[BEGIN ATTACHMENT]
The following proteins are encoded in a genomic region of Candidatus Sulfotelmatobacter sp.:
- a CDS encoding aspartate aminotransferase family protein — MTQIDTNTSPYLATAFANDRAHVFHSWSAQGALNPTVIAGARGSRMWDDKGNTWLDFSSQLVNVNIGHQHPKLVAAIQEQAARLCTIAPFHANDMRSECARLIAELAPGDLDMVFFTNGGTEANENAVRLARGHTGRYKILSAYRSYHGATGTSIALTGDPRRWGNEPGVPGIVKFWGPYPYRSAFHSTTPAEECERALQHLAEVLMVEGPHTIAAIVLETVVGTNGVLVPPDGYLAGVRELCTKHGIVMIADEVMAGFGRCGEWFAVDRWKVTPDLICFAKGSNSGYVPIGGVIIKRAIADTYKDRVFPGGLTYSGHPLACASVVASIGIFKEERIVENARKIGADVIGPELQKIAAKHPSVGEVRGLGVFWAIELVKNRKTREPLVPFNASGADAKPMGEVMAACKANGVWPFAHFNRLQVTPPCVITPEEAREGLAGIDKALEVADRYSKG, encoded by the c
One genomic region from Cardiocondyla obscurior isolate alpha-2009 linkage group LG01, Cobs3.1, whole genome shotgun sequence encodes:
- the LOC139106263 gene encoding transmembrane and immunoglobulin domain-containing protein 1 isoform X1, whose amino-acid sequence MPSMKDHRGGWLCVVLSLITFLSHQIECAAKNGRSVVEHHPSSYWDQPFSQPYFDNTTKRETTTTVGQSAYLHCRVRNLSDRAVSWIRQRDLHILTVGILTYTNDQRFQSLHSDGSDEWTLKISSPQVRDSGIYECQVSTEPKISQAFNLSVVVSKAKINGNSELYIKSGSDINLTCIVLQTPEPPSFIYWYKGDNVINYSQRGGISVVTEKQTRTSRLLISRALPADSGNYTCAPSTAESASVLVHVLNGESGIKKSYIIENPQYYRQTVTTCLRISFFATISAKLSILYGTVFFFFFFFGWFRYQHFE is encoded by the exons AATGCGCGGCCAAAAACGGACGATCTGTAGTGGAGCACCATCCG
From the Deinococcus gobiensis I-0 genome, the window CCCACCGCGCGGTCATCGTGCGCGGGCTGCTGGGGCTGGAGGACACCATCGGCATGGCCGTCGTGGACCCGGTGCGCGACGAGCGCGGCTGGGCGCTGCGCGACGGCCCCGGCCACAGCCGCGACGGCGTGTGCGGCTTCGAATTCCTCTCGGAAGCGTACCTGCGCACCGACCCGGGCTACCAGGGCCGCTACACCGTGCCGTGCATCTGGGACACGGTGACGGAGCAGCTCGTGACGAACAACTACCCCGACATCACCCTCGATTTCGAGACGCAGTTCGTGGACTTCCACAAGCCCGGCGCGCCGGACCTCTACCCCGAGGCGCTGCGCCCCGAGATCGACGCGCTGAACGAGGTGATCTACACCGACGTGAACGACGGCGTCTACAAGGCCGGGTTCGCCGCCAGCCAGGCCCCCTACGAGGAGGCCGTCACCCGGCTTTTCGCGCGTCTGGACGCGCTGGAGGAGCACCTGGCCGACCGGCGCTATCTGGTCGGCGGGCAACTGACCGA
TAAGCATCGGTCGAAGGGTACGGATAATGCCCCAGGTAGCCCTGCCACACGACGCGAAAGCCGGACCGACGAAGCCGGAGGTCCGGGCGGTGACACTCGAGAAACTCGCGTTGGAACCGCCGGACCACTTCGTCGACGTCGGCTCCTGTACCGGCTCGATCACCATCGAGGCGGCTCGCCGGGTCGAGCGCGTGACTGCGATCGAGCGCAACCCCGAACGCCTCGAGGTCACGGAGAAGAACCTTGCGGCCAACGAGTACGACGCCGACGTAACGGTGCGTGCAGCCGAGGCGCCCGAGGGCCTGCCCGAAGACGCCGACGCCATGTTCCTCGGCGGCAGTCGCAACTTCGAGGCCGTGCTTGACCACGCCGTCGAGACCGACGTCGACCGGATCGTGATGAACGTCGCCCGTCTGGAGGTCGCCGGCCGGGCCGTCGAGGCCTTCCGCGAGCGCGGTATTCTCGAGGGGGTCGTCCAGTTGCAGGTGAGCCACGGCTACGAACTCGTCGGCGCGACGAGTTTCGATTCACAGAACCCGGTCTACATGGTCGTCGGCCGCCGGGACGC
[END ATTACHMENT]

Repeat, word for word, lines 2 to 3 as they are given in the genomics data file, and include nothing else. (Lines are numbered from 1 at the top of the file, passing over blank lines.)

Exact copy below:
- a CDS encoding aspartate aminotransferase family protein — MTQIDTNTSPYLATAFANDRAHVFHSWSAQGALNPTVIAGARGSRMWDDKGNTWLDFSSQLVNVNIGHQHPKLVAAIQEQAARLCTIAPFHANDMRSECARLIAELAPGDLDMVFFTNGGTEANENAVRLARGHTGRYKILSAYRSYHGATGTSIALTGDPRRWGNEPGVPGIVKFWGPYPYRSAFHSTTPAEECERALQHLAEVLMVEGPHTIAAIVLETVVGTNGVLVPPDGYLAGVRELCTKHGIVMIADEVMAGFGRCGEWFAVDRWKVTPDLICFAKGSNSGYVPIGGVIIKRAIADTYKDRVFPGGLTYSGHPLACASVVASIGIFKEERIVENARKIGADVIGPELQKIAAKHPSVGEVRGLGVFWAIELVKNRKTREPLVPFNASGADAKPMGEVMAACKANGVWPFAHFNRLQVTPPCVITPEEAREGLAGIDKALEVADRYSKG, encoded by the c
One genomic region from Cardiocondyla obscurior isolate alpha-2009 linkage group LG01, Cobs3.1, whole genome shotgun sequence encodes: